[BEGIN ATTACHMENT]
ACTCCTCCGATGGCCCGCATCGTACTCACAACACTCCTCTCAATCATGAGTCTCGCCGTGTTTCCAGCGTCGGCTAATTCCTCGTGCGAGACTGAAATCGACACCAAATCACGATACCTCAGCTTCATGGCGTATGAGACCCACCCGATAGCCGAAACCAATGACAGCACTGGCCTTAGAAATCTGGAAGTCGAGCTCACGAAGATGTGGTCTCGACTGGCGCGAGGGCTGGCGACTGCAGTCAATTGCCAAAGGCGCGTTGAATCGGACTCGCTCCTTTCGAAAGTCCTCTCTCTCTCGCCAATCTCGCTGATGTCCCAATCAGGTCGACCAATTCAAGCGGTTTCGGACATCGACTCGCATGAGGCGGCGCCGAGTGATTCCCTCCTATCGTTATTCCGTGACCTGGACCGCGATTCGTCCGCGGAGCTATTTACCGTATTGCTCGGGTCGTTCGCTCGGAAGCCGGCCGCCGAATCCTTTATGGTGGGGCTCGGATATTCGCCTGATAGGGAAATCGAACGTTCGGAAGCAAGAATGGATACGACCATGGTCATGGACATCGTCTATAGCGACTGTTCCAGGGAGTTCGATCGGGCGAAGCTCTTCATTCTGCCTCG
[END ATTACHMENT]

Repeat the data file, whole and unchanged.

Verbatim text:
ACTCCTCCGATGGCCCGCATCGTACTCACAACACTCCTCTCAATCATGAGTCTCGCCGTGTTTCCAGCGTCGGCTAATTCCTCGTGCGAGACTGAAATCGACACCAAATCACGATACCTCAGCTTCATGGCGTATGAGACCCACCCGATAGCCGAAACCAATGACAGCACTGGCCTTAGAAATCTGGAAGTCGAGCTCACGAAGATGTGGTCTCGACTGGCGCGAGGGCTGGCGACTGCAGTCAATTGCCAAAGGCGCGTTGAATCGGACTCGCTCCTTTCGAAAGTCCTCTCTCTCTCGCCAATCTCGCTGATGTCCCAATCAGGTCGACCAATTCAAGCGGTTTCGGACATCGACTCGCATGAGGCGGCGCCGAGTGATTCCCTCCTATCGTTATTCCGTGACCTGGACCGCGATTCGTCCGCGGAGCTATTTACCGTATTGCTCGGGTCGTTCGCTCGGAAGCCGGCCGCCGAATCCTTTATGGTGGGGCTCGGATATTCGCCTGATAGGGAAATCGAACGTTCGGAAGCAAGAATGGATACGACCATGGTCATGGACATCGTCTATAGCGACTGTTCCAGGGAGTTCGATCGGGCGAAGCTCTTCATTCTGCCTCG